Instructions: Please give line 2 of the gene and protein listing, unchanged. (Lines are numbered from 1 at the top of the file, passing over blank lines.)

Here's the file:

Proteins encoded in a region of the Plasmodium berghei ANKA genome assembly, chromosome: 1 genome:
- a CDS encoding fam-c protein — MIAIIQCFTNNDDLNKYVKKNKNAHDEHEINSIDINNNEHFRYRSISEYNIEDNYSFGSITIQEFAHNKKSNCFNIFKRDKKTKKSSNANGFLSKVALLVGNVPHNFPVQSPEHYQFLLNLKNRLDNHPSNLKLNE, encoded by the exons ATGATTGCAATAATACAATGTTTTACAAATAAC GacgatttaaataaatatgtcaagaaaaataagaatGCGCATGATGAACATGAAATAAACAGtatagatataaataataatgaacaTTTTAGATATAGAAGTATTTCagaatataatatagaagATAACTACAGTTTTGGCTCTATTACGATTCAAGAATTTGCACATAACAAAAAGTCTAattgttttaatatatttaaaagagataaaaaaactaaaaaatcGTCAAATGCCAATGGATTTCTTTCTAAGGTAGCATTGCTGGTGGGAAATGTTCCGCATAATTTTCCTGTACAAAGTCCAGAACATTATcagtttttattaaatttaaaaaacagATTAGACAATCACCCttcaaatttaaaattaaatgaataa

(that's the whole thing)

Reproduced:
- a CDS encoding fam-c protein — MIAIIQCFTNNDDLNKYVKKNKNAHDEHEINSIDINNNEHFRYRSISEYNIEDNYSFGSITIQEFAHNKKSNCFNIFKRDKKTKKSSNANGFLSKVALLVGNVPHNFPVQSPEHYQFLLNLKNRLDNHPSNLKLNE, encoded by the exons ATGATTGCAATAATACAATGTTTTACAAATAAC GacgatttaaataaatatgtcaagaaaaataagaatGCGCATGATGAACATGAAATAAACAGtatagatataaataataatgaacaTTTTAGATATAGAAGTATTTCagaatataatatagaagATAACTACAGTTTTGGCTCTATTACGATTCAAGAATTTGCACATAACAAAAAGTCTAattgttttaatatatttaaaagagataaaaaaactaaaaaatcGTCAAATGCCAATGGATTTCTTTCTAAGGTAGCATTGCTGGTGGGAAATGTTCCGCATAATTTTCCTGTACAAAGTCCAGAACATTATcagtttttattaaatttaaaaaacagATTAGACAATCACCCttcaaatttaaaattaaatgaataa